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4 Metro Public Works’ Complete Street Projects Receive Honors for Landscape Design


3 local landscape architectural firms and Metro Public Works project team partners honored

The Tennessee Chapter of The American Society of Landscape Architects announced the winners of the 2015 Professional and Student Design Awards and 4 Metro Public Works Complete Street projects brought home top honors. These awards honor top public places, residential designs, campuses, parks and urban planning projects from landscape architects across the State of Tennessee.

“Complete Streets are a vital part of healthy, livable, and attractive communities, and we are committed to the continued reimagining of our approach to designing and building them,” said Mark Macy, Public Works Director. “I am pleased that these 4 projects were honored and I am thankful for our project partners and especially for the critical and excellent work of the landscape architects.” Public Works projects winning awards include:

  • The Gateway to Heritage Project: This project was awarded the Cultural Honor for transforming the Interstate 40 underpass into an area that celebrates the African American history of Nashville and Jefferson Street. Improvements include the Heritage Plaza, native landscaping, and a series of Heritage Columns located along Jefferson Street to commemorate the significant history and culture of the area. The project was a joint effort by the U.S. Department of Housing and Urban Development, the Tennessee Department of Transportation, Tennessee State University, the Jefferson Street United Merchant Partnership, Metro Public Works and the Metropolitan Housing and Development Agency. Landscape Architect: EDGE Planning, Landscape Architecture & Urban Design.
  • The Korean Veterans Boulevard Project: This project was awarded the Transportation Honor for the public investment of a boulevard and roundabout. The boulevard extends from 4th Avenue to 8th Avenue South alongside the Music City Center. The project included the city’s first dual-lane roundabout in a reconstructed intersection with 8th Avenue South and Lafayette Street. Hailed as the “new front door” to Nashville providing additional access and a direct east-west route between I-24/65 and the SoBro area of Nashville. This project included bike lanes and racks, wide sidewalks, transit accommodations, landscaping, rain gardens, recycling receptacles and LED lighting. Project Team: Metro Public Works Engineering Division, Civil Constructors, Parsons Brinckerhoff, Hawkins Partners. Landscape Architect: Hawkins Partners, Inc.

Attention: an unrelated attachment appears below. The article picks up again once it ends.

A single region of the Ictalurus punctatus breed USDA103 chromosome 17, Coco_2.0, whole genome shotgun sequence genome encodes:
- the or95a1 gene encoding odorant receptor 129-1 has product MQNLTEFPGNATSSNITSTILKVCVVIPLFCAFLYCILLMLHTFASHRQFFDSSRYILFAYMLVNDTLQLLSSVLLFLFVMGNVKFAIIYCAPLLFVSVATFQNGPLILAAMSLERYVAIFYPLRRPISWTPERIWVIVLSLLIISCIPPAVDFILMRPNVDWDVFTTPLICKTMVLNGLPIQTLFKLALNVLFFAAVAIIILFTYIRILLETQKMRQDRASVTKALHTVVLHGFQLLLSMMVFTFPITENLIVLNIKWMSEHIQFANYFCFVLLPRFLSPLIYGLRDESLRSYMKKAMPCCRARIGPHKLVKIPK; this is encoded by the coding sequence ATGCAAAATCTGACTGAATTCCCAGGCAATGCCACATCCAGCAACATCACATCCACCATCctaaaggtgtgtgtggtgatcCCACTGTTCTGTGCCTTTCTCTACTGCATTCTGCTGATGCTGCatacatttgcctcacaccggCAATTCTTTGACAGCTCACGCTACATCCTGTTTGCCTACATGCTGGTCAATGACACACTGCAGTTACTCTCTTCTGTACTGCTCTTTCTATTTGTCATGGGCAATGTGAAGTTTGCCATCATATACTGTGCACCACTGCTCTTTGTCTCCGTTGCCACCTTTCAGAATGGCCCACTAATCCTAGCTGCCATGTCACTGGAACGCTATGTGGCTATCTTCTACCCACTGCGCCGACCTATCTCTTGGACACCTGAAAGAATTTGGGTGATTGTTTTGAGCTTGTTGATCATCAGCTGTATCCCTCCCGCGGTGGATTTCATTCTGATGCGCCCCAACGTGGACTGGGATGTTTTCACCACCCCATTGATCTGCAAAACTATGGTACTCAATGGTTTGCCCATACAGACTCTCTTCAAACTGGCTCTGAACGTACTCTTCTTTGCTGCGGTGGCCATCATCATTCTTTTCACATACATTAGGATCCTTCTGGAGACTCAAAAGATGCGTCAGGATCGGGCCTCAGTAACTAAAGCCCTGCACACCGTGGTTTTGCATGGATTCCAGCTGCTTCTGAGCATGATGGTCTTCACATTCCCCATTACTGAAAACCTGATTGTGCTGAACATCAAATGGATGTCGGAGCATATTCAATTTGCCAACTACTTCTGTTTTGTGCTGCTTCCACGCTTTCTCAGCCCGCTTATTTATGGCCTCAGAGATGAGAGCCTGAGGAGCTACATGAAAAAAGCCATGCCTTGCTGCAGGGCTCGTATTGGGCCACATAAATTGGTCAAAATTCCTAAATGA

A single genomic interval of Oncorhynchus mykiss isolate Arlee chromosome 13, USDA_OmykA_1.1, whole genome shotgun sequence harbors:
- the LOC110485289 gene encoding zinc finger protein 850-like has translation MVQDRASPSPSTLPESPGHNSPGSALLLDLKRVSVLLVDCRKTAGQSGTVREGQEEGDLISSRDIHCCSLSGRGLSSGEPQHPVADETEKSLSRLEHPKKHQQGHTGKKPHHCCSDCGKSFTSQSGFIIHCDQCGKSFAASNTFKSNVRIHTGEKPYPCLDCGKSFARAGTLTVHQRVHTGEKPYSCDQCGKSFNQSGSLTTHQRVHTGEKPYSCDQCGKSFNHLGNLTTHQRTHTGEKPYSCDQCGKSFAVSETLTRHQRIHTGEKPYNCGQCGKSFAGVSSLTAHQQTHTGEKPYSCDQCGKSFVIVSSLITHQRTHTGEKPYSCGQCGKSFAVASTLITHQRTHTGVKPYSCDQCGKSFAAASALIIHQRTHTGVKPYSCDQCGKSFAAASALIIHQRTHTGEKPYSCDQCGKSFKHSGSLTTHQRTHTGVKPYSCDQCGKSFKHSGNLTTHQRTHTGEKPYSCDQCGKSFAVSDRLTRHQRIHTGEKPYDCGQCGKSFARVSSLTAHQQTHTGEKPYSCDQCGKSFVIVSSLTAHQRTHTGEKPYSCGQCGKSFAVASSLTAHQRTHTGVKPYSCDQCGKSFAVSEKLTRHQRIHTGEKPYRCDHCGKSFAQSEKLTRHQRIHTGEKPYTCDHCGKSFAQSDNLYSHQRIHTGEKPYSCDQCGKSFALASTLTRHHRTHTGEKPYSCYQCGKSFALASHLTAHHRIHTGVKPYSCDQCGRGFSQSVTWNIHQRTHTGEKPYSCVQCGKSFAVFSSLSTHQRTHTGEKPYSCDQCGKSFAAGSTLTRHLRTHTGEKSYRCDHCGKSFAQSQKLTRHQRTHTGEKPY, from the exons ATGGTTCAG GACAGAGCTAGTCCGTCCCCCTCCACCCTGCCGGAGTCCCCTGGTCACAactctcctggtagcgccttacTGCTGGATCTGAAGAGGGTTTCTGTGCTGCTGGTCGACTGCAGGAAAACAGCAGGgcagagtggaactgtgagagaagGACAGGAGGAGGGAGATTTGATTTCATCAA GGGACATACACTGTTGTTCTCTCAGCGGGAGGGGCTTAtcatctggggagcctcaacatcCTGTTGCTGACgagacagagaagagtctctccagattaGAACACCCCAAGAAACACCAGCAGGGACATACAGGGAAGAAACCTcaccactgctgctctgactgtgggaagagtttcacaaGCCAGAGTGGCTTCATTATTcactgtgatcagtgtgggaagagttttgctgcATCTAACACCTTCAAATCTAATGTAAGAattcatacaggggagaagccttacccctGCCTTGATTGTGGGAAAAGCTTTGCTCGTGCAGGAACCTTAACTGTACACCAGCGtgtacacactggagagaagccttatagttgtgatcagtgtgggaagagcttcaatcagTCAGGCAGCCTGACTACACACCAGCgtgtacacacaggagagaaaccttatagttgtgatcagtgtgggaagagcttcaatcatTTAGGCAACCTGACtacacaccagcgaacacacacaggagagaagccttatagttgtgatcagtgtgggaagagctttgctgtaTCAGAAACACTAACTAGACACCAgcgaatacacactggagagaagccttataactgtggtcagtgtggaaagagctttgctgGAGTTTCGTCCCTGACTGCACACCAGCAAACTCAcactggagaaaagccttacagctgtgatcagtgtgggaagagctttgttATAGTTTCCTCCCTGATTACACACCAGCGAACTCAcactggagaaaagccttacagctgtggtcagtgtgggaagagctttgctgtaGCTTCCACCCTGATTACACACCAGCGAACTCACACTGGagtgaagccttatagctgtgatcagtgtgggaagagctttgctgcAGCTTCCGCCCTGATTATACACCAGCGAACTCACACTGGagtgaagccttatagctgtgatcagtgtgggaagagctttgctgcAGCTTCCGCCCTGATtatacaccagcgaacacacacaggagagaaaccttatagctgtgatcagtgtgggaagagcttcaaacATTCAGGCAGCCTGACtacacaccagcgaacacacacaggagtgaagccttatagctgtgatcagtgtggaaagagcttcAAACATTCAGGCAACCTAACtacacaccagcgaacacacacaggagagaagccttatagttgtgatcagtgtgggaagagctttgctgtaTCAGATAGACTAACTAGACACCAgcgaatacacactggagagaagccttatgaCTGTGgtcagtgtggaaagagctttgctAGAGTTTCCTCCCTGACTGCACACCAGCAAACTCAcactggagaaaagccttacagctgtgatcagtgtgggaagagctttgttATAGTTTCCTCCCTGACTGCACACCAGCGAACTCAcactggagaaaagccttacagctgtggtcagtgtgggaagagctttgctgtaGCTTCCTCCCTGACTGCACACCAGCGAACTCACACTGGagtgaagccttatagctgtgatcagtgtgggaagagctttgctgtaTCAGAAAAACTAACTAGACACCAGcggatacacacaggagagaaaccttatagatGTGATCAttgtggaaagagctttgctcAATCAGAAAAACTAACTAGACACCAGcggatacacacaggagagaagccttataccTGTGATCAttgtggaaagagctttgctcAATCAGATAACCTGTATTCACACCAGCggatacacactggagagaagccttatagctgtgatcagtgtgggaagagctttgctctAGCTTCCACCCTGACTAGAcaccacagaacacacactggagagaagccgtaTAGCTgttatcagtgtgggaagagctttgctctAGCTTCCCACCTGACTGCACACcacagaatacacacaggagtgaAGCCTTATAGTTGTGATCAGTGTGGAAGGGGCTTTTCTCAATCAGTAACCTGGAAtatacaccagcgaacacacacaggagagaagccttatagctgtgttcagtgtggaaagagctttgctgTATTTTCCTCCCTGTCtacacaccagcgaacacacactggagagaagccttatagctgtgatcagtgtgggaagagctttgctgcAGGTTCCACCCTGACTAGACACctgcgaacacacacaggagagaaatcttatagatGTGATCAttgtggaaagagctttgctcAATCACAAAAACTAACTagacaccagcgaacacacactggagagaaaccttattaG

• The 5th Avenue South Project: This project was awarded the Urban Design Honors for an innovative shared space public street that features a raised pedestrian table, a contextually sensitive streetscape and feature event space that is an extension of the Music City Center and the Omni Hotel/ Country Music Hall of Fame campus. The project extends from Church Street to Union Avenue, and enhances pedestrian safety and access. Project Team: Metro Public Works, Civil Constructors, Roy T. Goodwin, Parsons Brinckerhoff, Hawkins Partners, Inc., Landscape Architect: Hawkins Partners, Inc.
  • The 46th Avenue North and Murphy Road Streetscape Project: This project was awarded the Urban Design Honor for which landscape architects worked with Sylvan Park business owners and residents to create a bikeable and walkable corridor that connects residential neighborhoods with a prominent Nashville commercial district, community center, golf course, public park, and elementary school. The project included new sidewalks, a roundabout, decorative energy efficient street lighting, native landscaping, and art tiles made by local third-grade students adorning the entry columns. Project Team: Metro Public Works Engineering Division, Metro Parks and Recreation, Metro Water Services, RPM Transportation Consultants and Kimley-Horn and Associates, Inc. Landscape Architect: Kimley-Horn and Associates, Inc.

“Metro’s Complete Street Program has added value to bicyclists, pedestrians, and driver’s experiences in these award winning projects,” said Jennifer Smith, Metro Public Works Horticulturist. “Attractive, coordinating features such as lighting, wayfinding and signage, street furniture, tree-lined streets, and recycling receptacles are Complete Street signatures. In addition to these tangible benefits, these Public Work projects soften the urban streets and buildings, adding to our city’s beauty and green infrastructure,” said Smith.

Construction began September 2015 on the Division Street Extension and Bridgeproject, the newest addition to Nashville’s growing inventory of green and Complete Streets. The project runs from 8th Avenue South to 2nd Avenue South and provides traffic benefits, community and economic benefits, and environmental benefits. The project is expected to be complete in winter 2016.